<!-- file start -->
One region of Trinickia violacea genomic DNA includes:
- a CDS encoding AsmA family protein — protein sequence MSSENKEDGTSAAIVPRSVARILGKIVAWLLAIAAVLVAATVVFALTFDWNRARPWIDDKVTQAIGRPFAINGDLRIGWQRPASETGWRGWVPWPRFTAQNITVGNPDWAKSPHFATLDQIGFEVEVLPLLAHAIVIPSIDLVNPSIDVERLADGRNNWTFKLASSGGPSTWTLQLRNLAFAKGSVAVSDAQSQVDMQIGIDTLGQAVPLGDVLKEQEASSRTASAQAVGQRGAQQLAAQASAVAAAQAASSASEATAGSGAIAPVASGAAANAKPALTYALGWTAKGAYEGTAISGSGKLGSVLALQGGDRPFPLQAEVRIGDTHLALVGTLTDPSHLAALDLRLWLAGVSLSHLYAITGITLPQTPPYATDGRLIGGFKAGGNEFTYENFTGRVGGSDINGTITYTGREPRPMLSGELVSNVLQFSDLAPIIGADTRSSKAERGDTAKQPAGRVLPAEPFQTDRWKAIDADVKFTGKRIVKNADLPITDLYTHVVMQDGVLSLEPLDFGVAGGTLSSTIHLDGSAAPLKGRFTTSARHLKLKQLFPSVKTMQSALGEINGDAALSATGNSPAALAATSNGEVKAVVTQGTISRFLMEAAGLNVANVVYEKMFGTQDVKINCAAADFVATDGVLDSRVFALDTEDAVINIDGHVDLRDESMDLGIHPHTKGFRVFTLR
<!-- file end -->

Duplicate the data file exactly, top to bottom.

One region of Trinickia violacea genomic DNA includes:
- a CDS encoding AsmA family protein — protein sequence MSSENKEDGTSAAIVPRSVARILGKIVAWLLAIAAVLVAATVVFALTFDWNRARPWIDDKVTQAIGRPFAINGDLRIGWQRPASETGWRGWVPWPRFTAQNITVGNPDWAKSPHFATLDQIGFEVEVLPLLAHAIVIPSIDLVNPSIDVERLADGRNNWTFKLASSGGPSTWTLQLRNLAFAKGSVAVSDAQSQVDMQIGIDTLGQAVPLGDVLKEQEASSRTASAQAVGQRGAQQLAAQASAVAAAQAASSASEATAGSGAIAPVASGAAANAKPALTYALGWTAKGAYEGTAISGSGKLGSVLALQGGDRPFPLQAEVRIGDTHLALVGTLTDPSHLAALDLRLWLAGVSLSHLYAITGITLPQTPPYATDGRLIGGFKAGGNEFTYENFTGRVGGSDINGTITYTGREPRPMLSGELVSNVLQFSDLAPIIGADTRSSKAERGDTAKQPAGRVLPAEPFQTDRWKAIDADVKFTGKRIVKNADLPITDLYTHVVMQDGVLSLEPLDFGVAGGTLSSTIHLDGSAAPLKGRFTTSARHLKLKQLFPSVKTMQSALGEINGDAALSATGNSPAALAATSNGEVKAVVTQGTISRFLMEAAGLNVANVVYEKMFGTQDVKINCAAADFVATDGVLDSRVFALDTEDAVINIDGHVDLRDESMDLGIHPHTKGFRVFTLR